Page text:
...Barry Jacobs, a clinical psychologist and family therapist, sounded similar themes in describing a psychiatrist in his late 70s who didn’t like to bend to authority. After his wife died, the older man stopped shaving and changing his clothes regularly. Though he had diabetes, he didn’t want to see a physician and instead prescribed medicine for himself. Even after several strokes compromised his vision, he insisted on driving.
Jacobs’ take: “You don’t want to go toe-to-toe with someone like this, because you will lose. They’re almost daring you to tell them what to do so they can show you they won’t follow your advice.”
What’s the alternative? “I would employ empathy and appeal to this person’s pride as a basis for handling adversity or change,” Jacobs said. “I might say something along the lines of, ‘I know you don’t want to stop driving and that this will be very painful for you. But I know you have faced difficult, painful changes before and you’ll find your way through this.’ “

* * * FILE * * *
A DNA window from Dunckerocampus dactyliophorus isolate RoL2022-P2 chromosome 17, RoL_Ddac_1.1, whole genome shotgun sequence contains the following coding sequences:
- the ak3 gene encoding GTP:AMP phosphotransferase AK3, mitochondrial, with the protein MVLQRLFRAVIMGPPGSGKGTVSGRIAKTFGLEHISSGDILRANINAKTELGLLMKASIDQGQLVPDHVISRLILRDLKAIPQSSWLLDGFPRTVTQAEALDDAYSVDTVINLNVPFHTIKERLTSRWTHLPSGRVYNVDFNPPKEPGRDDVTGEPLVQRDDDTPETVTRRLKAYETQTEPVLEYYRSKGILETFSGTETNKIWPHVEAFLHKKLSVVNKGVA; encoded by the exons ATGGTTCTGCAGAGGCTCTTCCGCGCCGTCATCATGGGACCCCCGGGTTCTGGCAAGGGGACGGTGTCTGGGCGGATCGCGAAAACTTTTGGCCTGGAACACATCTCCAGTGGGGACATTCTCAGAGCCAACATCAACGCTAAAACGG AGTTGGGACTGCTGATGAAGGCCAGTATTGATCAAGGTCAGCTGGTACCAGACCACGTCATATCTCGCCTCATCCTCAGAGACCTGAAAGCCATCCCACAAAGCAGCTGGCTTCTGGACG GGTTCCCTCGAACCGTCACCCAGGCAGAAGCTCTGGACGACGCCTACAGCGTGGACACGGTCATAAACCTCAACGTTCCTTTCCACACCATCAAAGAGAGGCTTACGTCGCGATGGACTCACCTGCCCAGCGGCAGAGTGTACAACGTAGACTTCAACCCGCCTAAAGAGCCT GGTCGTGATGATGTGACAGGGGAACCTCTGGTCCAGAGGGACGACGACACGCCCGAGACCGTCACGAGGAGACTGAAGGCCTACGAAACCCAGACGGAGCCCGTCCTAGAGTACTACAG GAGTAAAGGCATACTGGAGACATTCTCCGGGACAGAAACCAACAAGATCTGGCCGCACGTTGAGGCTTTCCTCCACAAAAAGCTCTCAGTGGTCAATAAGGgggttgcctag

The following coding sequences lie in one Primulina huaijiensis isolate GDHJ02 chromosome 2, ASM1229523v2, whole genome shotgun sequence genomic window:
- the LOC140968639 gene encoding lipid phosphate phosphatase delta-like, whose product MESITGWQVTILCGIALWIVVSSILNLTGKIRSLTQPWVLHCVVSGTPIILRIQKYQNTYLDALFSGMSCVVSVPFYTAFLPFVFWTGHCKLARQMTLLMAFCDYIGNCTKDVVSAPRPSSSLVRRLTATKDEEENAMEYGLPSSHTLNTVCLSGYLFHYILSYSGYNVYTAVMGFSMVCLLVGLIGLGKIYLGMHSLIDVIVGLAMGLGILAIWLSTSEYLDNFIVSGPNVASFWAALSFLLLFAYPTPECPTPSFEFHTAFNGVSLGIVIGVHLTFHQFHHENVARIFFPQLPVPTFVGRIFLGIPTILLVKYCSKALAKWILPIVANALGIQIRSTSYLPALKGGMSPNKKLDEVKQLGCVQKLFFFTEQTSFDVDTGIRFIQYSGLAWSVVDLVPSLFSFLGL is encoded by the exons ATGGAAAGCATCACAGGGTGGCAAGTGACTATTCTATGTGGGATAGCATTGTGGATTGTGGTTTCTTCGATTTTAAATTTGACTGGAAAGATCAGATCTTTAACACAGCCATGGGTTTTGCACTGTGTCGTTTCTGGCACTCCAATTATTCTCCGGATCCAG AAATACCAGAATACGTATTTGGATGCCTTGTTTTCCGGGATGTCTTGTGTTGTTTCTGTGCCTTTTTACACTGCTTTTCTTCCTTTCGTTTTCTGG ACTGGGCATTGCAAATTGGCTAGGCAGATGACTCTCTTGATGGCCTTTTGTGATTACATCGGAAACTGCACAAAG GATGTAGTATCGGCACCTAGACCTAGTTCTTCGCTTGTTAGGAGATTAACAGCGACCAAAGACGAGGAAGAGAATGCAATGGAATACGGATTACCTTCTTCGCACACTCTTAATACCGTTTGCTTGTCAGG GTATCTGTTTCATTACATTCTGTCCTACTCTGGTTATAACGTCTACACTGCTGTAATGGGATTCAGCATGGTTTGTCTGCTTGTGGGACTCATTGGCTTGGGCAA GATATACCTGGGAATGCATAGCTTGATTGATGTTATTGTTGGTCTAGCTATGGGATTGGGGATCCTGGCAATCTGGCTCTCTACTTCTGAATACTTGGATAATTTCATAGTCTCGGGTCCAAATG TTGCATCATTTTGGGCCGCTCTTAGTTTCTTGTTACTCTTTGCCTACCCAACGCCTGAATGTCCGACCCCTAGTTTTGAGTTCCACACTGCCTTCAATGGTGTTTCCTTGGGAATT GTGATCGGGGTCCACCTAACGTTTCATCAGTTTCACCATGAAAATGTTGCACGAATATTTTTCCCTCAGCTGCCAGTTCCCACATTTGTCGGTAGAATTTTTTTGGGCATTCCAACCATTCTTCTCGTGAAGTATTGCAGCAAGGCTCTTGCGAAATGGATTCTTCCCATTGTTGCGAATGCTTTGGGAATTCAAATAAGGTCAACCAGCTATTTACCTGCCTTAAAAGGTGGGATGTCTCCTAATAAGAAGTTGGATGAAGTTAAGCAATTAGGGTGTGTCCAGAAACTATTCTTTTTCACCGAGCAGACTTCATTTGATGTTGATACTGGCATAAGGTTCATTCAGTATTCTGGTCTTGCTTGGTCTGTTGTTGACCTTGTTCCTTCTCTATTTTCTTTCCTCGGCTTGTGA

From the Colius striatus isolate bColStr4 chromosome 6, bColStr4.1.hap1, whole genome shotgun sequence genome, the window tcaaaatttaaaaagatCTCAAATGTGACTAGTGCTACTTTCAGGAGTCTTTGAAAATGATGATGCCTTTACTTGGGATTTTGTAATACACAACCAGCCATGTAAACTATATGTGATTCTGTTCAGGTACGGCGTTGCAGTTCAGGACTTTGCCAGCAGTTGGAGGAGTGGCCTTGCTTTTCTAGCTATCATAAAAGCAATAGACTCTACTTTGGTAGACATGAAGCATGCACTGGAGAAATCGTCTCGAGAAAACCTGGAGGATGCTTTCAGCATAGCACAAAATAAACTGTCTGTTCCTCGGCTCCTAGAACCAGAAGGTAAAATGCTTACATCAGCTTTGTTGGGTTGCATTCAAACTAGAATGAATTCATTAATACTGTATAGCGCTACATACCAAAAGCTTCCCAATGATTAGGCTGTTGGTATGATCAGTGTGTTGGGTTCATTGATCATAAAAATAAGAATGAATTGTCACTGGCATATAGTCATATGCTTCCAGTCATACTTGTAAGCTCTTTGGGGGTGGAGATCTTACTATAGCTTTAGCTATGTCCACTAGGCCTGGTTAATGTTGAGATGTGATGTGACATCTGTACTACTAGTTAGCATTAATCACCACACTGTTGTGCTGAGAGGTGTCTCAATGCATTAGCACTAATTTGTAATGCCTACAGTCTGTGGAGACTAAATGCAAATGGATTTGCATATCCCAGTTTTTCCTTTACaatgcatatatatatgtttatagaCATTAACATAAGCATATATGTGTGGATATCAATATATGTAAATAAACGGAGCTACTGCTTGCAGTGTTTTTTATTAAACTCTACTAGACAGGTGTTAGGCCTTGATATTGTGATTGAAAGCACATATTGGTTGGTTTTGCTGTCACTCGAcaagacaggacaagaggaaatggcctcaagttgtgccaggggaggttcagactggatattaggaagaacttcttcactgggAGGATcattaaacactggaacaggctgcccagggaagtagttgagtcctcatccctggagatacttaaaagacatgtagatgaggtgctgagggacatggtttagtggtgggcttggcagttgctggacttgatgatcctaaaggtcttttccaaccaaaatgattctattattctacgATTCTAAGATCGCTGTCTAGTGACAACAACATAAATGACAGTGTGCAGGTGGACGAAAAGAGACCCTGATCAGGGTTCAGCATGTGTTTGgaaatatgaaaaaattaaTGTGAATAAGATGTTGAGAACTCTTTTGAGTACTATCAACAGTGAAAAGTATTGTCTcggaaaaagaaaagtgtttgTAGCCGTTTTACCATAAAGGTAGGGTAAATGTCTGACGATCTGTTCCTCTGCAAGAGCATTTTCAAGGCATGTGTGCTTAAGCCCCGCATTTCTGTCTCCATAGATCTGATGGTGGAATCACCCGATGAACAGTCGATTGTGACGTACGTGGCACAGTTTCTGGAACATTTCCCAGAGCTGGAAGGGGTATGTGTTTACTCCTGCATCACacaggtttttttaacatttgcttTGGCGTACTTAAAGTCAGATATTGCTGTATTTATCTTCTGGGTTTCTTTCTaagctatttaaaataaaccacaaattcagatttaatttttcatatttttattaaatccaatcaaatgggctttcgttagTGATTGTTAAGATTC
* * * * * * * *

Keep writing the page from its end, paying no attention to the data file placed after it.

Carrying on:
“You’re appealing to their ideal self rather than treating them as if they don’t have the right to make their own decisions anymore,” he said. In the older psychiatrist’s case, conflict with his four children was constant, but he eventually stopped driving.
Another strategy that can be useful: “Show up, but do it in a way that’s face-saving,” Jacobs said. Instead of asking your father if you can check in on him, “Go to his house and say, ‘The kids really wanted to see you. I hope you don’t mind.’ Or ‘We made too much food. I hope you don’t mind my bringing it over.’ Or ‘I wanted to stop by. I hope you can give me some advice about this issue that’s on my mind.’ “